A selection of health policy stories from Oregon, Texas, Colorado, Florida, New York, California, Kansas and Arizona.
The Texas Tribune: Senators Take On Health Care Costs, Medicaid Expansion
Texas budget writers got a briefing on the state's health care programs Wednesday, and many of the biggest questions focused on how the state can reduce fraud and what to do about ever-increasing health care costs. The state Senate's initial budget proposal spends more than $70 billion on health and human services, a 2 percent increase from the current budget (Philpott, 1/31).
Health Policy Solutions (a Colo. news service): Public Health Agencies Lose $4 Million In Vaccine Funds
Deep into a whooping cough epidemic and a long struggle with poor immunization rates, Colorado can no longer tap a $4 million pot of federal money to give vaccines to needy children. As of Jan. 1, the federal government barred local public health agencies from using so-called "317 funds" to give children vaccines if they have health insurance other than Medicaid (Kerwin McCrimmon, 1/30).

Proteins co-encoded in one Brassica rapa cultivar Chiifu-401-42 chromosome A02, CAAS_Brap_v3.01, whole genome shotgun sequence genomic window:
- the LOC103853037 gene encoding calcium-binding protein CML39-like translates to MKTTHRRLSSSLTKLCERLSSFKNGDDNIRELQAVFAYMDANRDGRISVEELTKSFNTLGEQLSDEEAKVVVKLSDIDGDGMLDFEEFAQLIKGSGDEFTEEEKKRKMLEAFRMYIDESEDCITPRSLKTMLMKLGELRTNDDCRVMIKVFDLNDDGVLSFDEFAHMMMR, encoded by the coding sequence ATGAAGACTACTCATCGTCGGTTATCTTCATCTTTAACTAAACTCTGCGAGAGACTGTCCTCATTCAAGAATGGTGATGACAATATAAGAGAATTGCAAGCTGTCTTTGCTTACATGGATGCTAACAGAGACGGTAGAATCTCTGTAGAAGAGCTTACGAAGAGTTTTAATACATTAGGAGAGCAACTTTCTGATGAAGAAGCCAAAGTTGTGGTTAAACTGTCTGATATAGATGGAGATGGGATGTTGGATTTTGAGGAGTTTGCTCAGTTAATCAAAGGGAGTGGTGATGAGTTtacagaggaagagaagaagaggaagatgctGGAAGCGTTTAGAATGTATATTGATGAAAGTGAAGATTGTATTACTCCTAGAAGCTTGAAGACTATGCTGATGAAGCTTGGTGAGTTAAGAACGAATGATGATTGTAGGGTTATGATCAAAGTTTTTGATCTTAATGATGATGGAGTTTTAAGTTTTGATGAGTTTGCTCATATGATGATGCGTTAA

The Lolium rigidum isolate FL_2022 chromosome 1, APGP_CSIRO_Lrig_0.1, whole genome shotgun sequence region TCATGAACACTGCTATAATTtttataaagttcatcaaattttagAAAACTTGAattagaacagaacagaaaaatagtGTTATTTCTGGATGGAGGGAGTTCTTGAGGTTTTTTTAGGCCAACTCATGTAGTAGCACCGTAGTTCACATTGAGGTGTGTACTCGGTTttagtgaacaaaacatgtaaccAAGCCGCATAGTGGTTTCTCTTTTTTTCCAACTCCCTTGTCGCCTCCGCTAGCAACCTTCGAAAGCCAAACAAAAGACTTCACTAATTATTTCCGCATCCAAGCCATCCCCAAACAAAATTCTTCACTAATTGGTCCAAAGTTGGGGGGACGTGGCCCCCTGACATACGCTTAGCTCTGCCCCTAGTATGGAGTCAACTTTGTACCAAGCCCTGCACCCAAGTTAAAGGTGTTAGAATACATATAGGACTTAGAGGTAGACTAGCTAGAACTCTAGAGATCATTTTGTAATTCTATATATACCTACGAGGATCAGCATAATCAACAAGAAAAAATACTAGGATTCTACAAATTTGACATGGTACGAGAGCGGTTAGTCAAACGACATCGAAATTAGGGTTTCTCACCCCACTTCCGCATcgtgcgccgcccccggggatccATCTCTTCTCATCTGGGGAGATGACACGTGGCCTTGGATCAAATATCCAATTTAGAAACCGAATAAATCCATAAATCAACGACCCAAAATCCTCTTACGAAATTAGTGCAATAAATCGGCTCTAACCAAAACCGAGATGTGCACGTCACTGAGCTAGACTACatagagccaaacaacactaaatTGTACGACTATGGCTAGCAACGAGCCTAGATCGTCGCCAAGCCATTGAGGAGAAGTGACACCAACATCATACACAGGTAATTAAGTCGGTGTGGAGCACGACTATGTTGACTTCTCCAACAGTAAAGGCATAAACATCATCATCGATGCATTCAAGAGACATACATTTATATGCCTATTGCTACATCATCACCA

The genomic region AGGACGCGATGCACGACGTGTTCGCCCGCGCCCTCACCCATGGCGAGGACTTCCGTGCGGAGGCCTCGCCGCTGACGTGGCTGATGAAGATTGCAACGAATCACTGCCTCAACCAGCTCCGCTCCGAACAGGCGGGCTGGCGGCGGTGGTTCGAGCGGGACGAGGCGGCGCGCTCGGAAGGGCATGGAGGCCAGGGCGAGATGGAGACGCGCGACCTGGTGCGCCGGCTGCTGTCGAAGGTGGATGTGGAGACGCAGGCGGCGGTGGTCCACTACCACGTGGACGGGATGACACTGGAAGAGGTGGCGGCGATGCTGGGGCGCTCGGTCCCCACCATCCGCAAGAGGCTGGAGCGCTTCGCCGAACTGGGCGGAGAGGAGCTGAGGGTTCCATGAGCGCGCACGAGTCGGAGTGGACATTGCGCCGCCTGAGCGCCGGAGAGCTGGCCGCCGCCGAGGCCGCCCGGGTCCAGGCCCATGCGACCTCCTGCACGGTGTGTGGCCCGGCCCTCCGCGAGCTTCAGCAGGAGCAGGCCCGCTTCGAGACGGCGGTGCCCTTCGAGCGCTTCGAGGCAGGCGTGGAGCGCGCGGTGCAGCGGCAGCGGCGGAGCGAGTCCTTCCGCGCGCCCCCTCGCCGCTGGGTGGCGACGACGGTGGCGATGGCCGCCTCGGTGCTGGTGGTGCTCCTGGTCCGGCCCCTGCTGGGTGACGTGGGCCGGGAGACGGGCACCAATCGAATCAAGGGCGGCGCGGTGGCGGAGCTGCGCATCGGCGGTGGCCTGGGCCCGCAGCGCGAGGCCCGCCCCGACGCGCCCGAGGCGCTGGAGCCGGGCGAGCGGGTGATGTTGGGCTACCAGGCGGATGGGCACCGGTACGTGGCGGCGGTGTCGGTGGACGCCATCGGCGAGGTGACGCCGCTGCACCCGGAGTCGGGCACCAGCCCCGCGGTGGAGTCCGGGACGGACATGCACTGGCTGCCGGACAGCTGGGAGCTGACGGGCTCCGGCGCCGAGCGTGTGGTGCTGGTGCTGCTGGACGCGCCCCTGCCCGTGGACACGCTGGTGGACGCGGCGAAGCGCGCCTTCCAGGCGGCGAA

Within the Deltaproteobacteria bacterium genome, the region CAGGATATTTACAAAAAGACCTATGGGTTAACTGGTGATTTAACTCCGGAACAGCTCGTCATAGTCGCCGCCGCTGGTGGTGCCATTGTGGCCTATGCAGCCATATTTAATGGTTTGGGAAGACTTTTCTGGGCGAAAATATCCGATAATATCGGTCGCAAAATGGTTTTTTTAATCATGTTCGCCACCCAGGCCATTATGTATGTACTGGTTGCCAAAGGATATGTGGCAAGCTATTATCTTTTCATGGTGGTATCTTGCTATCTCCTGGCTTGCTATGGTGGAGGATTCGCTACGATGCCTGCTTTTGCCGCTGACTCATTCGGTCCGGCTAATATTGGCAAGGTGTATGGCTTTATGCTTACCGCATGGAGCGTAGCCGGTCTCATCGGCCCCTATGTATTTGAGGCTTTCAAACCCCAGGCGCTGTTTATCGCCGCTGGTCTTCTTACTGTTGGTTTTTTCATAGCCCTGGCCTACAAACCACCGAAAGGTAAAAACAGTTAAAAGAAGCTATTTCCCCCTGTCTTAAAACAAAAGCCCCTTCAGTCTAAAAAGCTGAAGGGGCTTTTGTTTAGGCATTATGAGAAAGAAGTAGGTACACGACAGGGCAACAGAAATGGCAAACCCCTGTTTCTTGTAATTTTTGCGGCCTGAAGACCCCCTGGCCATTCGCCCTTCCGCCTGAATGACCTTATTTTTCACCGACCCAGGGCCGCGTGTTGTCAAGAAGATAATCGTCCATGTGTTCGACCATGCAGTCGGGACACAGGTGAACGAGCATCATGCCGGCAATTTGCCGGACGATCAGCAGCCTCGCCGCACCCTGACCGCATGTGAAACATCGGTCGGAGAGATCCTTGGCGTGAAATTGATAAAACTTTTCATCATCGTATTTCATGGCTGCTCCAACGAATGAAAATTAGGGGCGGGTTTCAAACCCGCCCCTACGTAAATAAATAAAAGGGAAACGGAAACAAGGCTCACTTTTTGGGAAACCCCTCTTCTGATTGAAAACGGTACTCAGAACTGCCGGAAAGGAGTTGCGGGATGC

The New York Times: Federal Agents Raid Offices Of Donor Linked To Senator Menendez
The Federal Bureau of Investigation on Tuesday raided the offices of a prominent South Florida eye surgeon who is a wealthy Democratic Party donor with close ties to Senator Robert Menendez of New Jersey. ... At the West Palm Beach office, agents from the F.B.I. were joined by the Office of the Inspector General of the federal Department of Health and Human Services, which investigates fraud in Medicare, Medicaid and other agency programs (Robles, 1/30).
Kaiser Health News: Manhattan's Bellevue Hospital Is Back, But Changed, After Sandy
When a ferry crashed in lower Manhattan earlier this month, ambulances took dozens of people to hospitals around Manhattan. Bellevue Hospital took in 31 passengers who all had minor injuries. Despite their bruises and bandages, something was missing: the most seriously hurt patients from the crash. Dr. Suzi Vassallo said that's because Bellevue currently can't handle serious traumatic injuries. Hurricane Sandy closed Bellevue, and it re-opened in December, but doing only partial duty" (Mogul, 1/30).
Los Angeles Times: Beach Cities Are Getting Healthier, Data Show
A comprehensive effort to improve the health of residents living in the beach cities is doing just that, according to new data released Wednesday. Beginning in 2010, Redondo Beach, Manhattan Beach and Hermosa Beach started making changes in homes, workplaces and schools to improve the well-being of people living in the region. They revamped restaurant menus, started "walking school buses" for children and created neighborhood gardens. Hermosa Beach passed an anti-smoking ordinance and the beach cities began working on adding bike lanes (Gorman, 1/30).